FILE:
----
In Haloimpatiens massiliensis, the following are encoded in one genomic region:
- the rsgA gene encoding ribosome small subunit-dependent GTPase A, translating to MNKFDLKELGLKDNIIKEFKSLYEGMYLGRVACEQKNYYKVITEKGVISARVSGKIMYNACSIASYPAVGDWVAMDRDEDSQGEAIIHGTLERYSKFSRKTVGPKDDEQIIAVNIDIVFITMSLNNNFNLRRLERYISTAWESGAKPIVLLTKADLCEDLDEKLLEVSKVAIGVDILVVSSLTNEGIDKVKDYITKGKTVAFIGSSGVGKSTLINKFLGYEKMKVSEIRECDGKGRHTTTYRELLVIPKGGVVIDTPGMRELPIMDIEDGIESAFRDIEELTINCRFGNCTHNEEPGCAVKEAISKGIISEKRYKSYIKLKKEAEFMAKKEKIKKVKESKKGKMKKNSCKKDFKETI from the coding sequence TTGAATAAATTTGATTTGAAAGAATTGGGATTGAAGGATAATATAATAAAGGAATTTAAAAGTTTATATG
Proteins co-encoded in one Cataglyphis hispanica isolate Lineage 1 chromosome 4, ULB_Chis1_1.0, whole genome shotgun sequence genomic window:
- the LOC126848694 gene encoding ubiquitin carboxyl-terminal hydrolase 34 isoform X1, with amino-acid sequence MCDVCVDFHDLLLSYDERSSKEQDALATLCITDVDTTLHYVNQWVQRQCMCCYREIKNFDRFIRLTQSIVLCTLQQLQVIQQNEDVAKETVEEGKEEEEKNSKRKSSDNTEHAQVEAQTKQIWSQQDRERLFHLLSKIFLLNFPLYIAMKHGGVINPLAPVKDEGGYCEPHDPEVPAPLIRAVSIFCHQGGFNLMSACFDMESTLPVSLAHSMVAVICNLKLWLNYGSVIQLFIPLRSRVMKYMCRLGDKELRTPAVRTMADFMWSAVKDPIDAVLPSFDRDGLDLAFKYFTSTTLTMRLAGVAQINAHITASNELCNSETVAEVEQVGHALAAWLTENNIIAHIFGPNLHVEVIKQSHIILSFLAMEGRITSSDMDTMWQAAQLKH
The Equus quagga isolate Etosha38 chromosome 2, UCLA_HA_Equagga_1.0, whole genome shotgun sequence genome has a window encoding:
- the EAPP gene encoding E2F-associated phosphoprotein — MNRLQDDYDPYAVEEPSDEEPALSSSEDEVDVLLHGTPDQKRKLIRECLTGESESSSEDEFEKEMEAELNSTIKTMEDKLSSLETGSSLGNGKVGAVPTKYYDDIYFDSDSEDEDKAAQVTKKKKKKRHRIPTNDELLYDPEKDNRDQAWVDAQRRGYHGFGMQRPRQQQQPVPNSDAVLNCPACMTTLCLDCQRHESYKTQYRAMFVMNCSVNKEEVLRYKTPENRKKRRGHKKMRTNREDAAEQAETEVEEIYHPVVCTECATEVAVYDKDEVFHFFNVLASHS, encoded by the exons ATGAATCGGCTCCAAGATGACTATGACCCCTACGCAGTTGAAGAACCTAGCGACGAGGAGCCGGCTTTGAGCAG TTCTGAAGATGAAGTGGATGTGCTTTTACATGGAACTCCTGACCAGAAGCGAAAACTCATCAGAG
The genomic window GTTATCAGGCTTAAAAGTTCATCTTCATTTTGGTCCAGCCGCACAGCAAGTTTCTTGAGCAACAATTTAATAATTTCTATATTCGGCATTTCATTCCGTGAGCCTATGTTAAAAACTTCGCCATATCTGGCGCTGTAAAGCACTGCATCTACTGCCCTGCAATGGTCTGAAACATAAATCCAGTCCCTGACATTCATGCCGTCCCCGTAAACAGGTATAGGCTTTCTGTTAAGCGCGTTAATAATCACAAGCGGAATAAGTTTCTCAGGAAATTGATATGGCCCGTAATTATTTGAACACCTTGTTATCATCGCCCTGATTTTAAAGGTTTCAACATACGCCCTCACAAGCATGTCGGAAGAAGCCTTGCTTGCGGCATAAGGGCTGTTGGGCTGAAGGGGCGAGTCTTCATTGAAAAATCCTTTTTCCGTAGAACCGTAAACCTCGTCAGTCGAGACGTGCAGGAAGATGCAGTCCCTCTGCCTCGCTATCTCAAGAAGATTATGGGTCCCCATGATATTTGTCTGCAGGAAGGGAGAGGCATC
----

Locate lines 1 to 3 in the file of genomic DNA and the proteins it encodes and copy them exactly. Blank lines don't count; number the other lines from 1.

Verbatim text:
In Haloimpatiens massiliensis, the following are encoded in one genomic region:
- the rsgA gene encoding ribosome small subunit-dependent GTPase A, translating to MNKFDLKELGLKDNIIKEFKSLYEGMYLGRVACEQKNYYKVITEKGVISARVSGKIMYNACSIASYPAVGDWVAMDRDEDSQGEAIIHGTLERYSKFSRKTVGPKDDEQIIAVNIDIVFITMSLNNNFNLRRLERYISTAWESGAKPIVLLTKADLCEDLDEKLLEVSKVAIGVDILVVSSLTNEGIDKVKDYITKGKTVAFIGSSGVGKSTLINKFLGYEKMKVSEIRECDGKGRHTTTYRELLVIPKGGVVIDTPGMRELPIMDIEDGIESAFRDIEELTINCRFGNCTHNEEPGCAVKEAISKGIISEKRYKSYIKLKKEAEFMAKKEKIKKVKESKKGKMKKNSCKKDFKETI from the coding sequence TTGAATAAATTTGATTTGAAAGAATTGGGATTGAAGGATAATATAATAAAGGAATTTAAAAGTTTATATG
Proteins co-encoded in one Cataglyphis hispanica isolate Lineage 1 chromosome 4, ULB_Chis1_1.0, whole genome shotgun sequence genomic window: